Telephone: 01493 843552
St. Nicholas Road
NR30 1 NL
The school receives money for children that are eligible for Free School Meals (or have been in the last six years; this is known as ‘Ever 6’) which is 185 children in September 2020 (45%).
Our school is a larger than average primary school with a current roll of 400+ learners (September 2020) in a large coastal town with considerable deprivation, being amongst the 10% most deprived neighbourhoods in England. Severe deprivation is evident in the Nelson and Central wards where the majority of our learners come from. The school sits in the heart of the community we serve and overlooks the historic market place of Great Yarmouth. The average household income is below averages for Norfolk and the East of England and significantly below that for England.
Unemployment in the town is currently at 5.9% (nomis official labour statistics), higher than figures for Norfolk and England. The principal employers are the hotel, catering industries, shops and energy industry. Many of our EAL parents work in food processing with long hours a considerable distance from the town itself. Full time employment remains low compared in comparison to Norfolk and the Country but part-time employment is higher. Whilst the small energy sector offers the highest paid jobs in Norfolk local residents earn less than the regional and national average suggesting that many of the highest paid residents’ children do not attend our school.
Data shows that the school population is changing and growing over time, with an increasing number of children coming in from ethnic minority groups and a continuously growing number of children with English as an additional language.
As of 2018 we are a 2 form entry school with 2 classes in Years Reception through to Year 5 and 3 classes in Year 6.
We see ourselves as duty bound to provide the very best educational service to the community we serve because of the difficult context of the school yet where others may see challenge we see the potential to achieve for all.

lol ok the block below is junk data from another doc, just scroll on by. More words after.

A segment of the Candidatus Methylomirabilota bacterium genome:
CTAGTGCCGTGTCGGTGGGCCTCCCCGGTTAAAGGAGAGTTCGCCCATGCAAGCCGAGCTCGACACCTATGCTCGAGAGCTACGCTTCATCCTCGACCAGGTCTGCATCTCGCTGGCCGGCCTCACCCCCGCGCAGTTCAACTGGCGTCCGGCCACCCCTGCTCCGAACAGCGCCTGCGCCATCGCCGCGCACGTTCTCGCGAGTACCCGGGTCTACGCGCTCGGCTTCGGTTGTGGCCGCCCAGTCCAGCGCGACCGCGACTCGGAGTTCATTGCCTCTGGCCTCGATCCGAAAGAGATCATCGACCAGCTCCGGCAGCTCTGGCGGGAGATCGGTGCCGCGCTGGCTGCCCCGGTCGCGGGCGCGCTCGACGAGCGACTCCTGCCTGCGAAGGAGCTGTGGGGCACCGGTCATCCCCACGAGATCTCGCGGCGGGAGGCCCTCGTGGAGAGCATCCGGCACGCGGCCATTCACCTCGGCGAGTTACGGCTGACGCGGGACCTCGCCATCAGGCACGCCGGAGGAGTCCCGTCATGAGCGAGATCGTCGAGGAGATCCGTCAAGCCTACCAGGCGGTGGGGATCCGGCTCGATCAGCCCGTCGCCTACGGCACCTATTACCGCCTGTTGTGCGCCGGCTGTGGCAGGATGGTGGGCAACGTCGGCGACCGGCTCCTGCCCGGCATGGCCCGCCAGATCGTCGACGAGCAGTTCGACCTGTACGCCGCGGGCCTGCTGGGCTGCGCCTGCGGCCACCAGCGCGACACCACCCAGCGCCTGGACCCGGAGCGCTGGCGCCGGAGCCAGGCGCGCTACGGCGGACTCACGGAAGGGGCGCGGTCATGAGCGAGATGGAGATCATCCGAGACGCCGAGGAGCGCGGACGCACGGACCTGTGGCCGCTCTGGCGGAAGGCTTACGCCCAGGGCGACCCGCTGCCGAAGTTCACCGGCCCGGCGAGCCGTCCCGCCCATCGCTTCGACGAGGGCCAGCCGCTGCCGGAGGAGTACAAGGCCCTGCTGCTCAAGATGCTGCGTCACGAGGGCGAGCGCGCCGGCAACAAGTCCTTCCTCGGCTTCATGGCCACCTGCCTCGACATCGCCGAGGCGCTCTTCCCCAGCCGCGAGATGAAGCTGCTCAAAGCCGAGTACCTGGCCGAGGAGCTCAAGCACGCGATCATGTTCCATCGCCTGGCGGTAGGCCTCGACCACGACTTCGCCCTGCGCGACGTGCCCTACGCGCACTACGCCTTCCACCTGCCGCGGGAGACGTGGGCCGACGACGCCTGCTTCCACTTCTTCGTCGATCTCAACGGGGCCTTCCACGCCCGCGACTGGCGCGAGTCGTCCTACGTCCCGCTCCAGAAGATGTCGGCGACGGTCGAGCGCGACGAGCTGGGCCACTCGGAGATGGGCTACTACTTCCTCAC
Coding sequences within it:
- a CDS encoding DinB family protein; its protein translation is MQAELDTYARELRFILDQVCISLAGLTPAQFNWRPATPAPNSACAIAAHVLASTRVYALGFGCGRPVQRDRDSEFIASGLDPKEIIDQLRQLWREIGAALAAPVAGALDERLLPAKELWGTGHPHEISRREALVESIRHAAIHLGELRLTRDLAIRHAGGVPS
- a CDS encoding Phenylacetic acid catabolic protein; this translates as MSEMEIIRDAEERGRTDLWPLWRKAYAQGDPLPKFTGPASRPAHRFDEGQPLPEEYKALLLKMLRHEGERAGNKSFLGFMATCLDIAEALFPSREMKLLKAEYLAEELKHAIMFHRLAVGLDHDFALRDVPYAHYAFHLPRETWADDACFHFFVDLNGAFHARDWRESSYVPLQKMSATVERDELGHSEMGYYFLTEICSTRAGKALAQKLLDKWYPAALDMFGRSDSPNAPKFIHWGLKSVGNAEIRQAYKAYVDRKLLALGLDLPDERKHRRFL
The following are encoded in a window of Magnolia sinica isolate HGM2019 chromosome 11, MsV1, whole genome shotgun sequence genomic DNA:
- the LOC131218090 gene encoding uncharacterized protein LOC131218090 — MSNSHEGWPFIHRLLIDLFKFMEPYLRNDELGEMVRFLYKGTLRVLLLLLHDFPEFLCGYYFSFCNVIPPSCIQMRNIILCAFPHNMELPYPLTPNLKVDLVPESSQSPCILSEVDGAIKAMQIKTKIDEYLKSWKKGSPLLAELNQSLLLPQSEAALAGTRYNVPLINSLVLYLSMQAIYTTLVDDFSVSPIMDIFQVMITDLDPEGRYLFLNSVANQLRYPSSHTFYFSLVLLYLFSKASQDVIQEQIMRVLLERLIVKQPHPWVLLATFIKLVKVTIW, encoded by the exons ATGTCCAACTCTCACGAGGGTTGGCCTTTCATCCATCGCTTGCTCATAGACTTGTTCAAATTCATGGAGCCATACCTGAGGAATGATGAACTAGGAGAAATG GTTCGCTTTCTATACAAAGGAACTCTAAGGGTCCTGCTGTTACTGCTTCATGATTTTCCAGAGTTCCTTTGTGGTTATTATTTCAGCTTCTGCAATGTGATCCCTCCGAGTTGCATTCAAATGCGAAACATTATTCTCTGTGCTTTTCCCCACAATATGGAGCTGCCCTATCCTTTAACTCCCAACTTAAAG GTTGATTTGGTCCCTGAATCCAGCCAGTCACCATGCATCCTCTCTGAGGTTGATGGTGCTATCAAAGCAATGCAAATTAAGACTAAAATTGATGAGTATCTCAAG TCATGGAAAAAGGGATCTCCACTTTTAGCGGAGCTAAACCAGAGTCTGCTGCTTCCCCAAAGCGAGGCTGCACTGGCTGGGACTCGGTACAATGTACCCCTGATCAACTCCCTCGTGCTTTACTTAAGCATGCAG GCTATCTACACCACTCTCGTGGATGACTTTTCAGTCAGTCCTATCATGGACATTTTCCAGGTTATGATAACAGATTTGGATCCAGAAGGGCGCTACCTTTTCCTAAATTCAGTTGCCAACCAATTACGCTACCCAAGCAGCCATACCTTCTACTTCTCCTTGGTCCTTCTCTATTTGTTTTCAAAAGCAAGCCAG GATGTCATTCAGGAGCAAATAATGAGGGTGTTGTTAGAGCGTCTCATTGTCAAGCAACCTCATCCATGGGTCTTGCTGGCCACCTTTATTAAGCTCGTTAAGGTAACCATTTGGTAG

We believe that our children need and deserve the highest standards of pastoral as well as academic provision. As such we have a pastoral worker, nurture lead, ‘behaviour, inclusion and community’ (BIC) team which includes a family support professional. We have specific rooms set aside for pastoral and nurture provision as well as provision for counselling.
Pupil Premium Grant received
|Due to national lockdown, there was no testing in 2019 and below is revised data.|
|Pupils eligible for PP (Priory)||Whole School Figure (Priory)||Progress score (Priory)||National figures for Pupil Premium (National all children)|
|Reception GLD||68%||93%||N/A||84% (82%)|
|Year 1 phonics||100%||93%||N/A||84% (82%)|
|Key Stage 1 reading||60%||75%||N/A||78% (75%)|
|Key Stage 1 writing||63%||78%||N/A||73% (69%)|
|Key Stage 1 maths||56%||74%||N/A||79% (75%)|
|Key Stage 2 reading||67%||57%||(-1.62)||78% (73%)|
|Key Stage 2 writing||78%||72%||(-1.86)||83% (78%)|
|Key Stage 2 maths||78%||77%||(-0.67)||84% (79%)|
We aim to ensure quality first teaching (accurately pitched and with high expectations). To respond rapidly, with targeted teaching for pupils at risk of underachievement due to missed education during the 2020 national lockdown.
We believe that it is important to raise every child’s aspirations, and to provide the opportunities for them to experience success, develop their skills, and broaden their horizons
At St Nicholas Priory C.E.V.A. Primary school we recognise difference, promote inclusion and constantly strive to address any difference in attainment or progress of pupil groups.
The Pupil Premium is additional funding given to publicly funded schools in English to raise the attainment of disadvantaged pupils and diminish the gap between them and their peers.
Pupil premium funding has been used in a huge variety of ways including; small group and individual interventions (Extra lessons of literacy and numeracy), teacher / TA training and broadening and enriching the curriculum. The aim of this was to ensure all children from disadvantaged backgrounds, including free school meals were given the instruction, support and experiences they need to make the progress, typically, of children from more privileged backgrounds.
Please see the spending breakdown for a more detailed look at spending and impact.